Esther meets a fellow patient named Joan Gilling, a girl who attended college with her and also dated Buddy Willard. Esther dislikes Joan but is fascinated by her, seeing Joan as a mirror of herself.

Dr. Nolan writes Esther a prescription for birth control. Esther embarks on a quest to lose her virginity, hoping that the experience will free her from societal expectations and help her gain a sense of identity. After having sex with a man named Irwin, she hemorrhages and goes to the emergency room. Still, she feels satisfied to have freed herself from the misogynistic double standard surrounding casual sex.

Shortly after Esther loses her virginity, Joan hangs herself. Esther attends Joan’s funeral and speculates on her own future, wondering whether her depression will return someday to shut her back inside the bell jar. Buddy visits Esther at the hospital. His sickness has matured him, and they both recognize their incompatibility and end their relationship. The novel concludes with Esther waiting for a release interview with a panel of her doctors, who will decide whether she can be released from the hospital and go back to college.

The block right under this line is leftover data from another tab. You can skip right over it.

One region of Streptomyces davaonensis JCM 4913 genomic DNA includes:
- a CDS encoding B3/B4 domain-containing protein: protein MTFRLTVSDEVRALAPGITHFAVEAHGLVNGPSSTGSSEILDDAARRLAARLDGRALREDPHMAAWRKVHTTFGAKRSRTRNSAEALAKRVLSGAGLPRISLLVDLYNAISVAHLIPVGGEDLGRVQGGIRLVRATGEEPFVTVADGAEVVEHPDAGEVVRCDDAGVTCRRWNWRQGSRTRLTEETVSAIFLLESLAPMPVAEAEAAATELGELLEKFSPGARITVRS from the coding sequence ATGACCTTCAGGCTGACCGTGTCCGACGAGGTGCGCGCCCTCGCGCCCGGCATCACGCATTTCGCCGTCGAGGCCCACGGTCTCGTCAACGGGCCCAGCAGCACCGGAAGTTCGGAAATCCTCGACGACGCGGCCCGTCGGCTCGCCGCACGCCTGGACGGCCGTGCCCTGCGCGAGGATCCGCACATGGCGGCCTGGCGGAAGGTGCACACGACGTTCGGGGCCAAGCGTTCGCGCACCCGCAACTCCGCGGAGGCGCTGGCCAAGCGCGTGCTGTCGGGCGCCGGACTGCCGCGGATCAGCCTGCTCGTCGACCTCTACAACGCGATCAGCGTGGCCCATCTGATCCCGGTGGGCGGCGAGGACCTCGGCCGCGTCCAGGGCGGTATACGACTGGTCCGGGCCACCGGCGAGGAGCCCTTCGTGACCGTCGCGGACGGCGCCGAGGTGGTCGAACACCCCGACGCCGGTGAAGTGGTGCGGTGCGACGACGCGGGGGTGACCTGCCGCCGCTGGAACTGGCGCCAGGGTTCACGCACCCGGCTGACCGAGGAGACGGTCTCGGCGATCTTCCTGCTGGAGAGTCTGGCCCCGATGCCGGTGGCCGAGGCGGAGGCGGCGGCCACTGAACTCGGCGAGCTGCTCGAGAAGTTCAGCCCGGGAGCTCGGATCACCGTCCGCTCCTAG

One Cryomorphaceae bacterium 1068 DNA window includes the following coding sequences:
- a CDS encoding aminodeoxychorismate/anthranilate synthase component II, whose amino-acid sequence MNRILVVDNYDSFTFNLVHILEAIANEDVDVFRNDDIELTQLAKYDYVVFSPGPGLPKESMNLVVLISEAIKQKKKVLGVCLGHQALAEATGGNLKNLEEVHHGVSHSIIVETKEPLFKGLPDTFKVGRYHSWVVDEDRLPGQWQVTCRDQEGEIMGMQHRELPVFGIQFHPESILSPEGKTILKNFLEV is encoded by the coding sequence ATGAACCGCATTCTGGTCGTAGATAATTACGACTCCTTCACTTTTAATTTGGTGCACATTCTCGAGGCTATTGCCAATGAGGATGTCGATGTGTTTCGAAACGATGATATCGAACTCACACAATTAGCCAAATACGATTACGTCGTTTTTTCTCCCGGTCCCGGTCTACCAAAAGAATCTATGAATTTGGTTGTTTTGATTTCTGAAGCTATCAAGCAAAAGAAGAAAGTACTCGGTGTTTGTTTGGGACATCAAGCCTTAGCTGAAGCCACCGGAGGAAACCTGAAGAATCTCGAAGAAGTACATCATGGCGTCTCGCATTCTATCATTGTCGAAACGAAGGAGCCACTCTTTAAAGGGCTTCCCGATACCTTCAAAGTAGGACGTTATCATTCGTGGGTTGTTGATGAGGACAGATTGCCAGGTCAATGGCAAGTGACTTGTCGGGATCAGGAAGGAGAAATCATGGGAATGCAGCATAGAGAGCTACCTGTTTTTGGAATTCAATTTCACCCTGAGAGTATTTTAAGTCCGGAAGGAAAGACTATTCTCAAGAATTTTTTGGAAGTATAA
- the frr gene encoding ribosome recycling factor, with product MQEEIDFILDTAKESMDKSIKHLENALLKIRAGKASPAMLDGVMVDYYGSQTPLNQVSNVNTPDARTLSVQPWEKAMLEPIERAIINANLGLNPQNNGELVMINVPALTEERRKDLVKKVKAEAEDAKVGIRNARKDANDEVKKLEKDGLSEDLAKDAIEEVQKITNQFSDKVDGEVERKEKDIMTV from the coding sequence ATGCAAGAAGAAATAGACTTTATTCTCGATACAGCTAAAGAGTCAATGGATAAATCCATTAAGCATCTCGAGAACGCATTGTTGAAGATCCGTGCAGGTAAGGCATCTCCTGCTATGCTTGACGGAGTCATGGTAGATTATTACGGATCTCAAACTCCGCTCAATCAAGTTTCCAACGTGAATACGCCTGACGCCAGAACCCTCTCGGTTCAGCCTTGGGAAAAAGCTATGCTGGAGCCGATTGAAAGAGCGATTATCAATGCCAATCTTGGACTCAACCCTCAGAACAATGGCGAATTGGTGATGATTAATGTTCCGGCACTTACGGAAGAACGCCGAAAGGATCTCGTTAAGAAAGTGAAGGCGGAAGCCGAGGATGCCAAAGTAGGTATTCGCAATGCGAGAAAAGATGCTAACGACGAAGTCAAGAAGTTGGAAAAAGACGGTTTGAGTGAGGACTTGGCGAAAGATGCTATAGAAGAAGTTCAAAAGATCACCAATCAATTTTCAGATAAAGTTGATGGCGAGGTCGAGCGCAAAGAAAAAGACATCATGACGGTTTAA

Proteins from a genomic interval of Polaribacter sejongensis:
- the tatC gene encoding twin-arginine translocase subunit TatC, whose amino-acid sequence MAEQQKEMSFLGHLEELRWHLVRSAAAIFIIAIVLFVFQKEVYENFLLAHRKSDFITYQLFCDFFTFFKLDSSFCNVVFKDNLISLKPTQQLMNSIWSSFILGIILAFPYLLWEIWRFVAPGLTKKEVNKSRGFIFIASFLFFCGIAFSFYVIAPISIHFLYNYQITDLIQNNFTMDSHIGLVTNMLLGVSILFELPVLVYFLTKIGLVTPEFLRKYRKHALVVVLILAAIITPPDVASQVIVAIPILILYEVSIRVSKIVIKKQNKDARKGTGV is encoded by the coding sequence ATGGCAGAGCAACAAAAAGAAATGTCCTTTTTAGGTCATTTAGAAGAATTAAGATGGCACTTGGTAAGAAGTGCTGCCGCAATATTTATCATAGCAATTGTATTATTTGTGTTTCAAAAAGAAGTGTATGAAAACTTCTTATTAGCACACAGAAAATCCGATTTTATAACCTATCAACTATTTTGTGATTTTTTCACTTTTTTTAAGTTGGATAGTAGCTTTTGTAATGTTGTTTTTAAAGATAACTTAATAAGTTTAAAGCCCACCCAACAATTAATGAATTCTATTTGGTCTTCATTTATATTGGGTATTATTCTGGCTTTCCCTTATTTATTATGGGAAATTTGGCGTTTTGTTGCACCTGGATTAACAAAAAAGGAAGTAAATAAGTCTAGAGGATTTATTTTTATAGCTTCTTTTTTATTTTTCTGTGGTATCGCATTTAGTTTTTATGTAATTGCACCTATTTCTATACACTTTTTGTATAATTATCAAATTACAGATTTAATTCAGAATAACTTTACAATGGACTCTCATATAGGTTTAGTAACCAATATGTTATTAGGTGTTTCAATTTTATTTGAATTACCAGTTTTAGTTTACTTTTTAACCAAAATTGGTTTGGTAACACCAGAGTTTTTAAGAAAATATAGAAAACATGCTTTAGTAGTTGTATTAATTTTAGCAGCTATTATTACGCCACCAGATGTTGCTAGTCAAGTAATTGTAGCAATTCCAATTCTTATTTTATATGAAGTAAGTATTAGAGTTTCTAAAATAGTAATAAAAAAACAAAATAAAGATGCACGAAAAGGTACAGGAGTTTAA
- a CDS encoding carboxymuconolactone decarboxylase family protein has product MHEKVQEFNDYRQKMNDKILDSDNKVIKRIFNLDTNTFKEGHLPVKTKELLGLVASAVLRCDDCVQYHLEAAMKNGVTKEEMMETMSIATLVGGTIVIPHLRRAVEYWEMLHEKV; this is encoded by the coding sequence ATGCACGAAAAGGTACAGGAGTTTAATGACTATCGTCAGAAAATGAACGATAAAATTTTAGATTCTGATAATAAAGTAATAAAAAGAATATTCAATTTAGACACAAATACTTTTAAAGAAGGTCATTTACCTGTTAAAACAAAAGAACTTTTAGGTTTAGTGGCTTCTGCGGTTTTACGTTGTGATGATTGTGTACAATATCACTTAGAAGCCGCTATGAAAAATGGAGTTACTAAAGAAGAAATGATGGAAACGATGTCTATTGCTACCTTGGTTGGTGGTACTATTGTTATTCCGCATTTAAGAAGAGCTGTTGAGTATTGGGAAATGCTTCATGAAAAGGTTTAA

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The Bell Jar Quotes

  • “I took a deep breath and listened to the old brag of my heart. I am, I am, I am.”
  • “If you expect nothing from somebody you are never disappointed.”
  • “I felt my lungs inflate with the onrush of scenery—air, mountains, trees, people. I thought, "This is what it is to be happy.”
  • “The silence depressed me. It wasn't the silence of silence. It was my own silence.”
  • “If neurotic is wanting two mutually exclusive things at one and the same time, then I'm neurotic as hell. I'll be flying back and forth between one mutually exclusive thing and another for the rest of my days.”
  • “The trouble was, I had been inadequate all along, I simply hadn't thought about it.”
  • “There is nothing like puking with somebody to make you into old friends.”
  • “To the person in the bell jar, blank and stopped as a dead baby, the world itself is a bad dream.”
  • “I felt very still and empty, the way the eye of a tornado must feel, moving dully along in the middle of the surrounding hullabaloo.”
  • “because wherever I sat—on the deck of a ship or at a street café in Paris or Bangkok—I would be sitting under the same glass bell jar, stewing in my own sour air.”
  • “I was supposed to be having the time of my life.”
  • “I didn't know why I was going to cry, but I knew that if anybody spoke to me or looked at me too closely the tears would fly out of my eyes and the sobs would fly out of the throat and I'd cry for a week.”
  • “I couldn’t see the point of getting up. I had nothing to look forward to.”
  • “I felt wise and cynical as all hell.”
  • “The floor seemed wonderfully solid. It was comforting to know I had fallen and could fall no farther.”
  • “If you love her", I said, "you'll love somebody else someday.”
  • “The trouble about jumping was that if you didn't pick the right number of storeys, you might still be alive when you hit bottom.”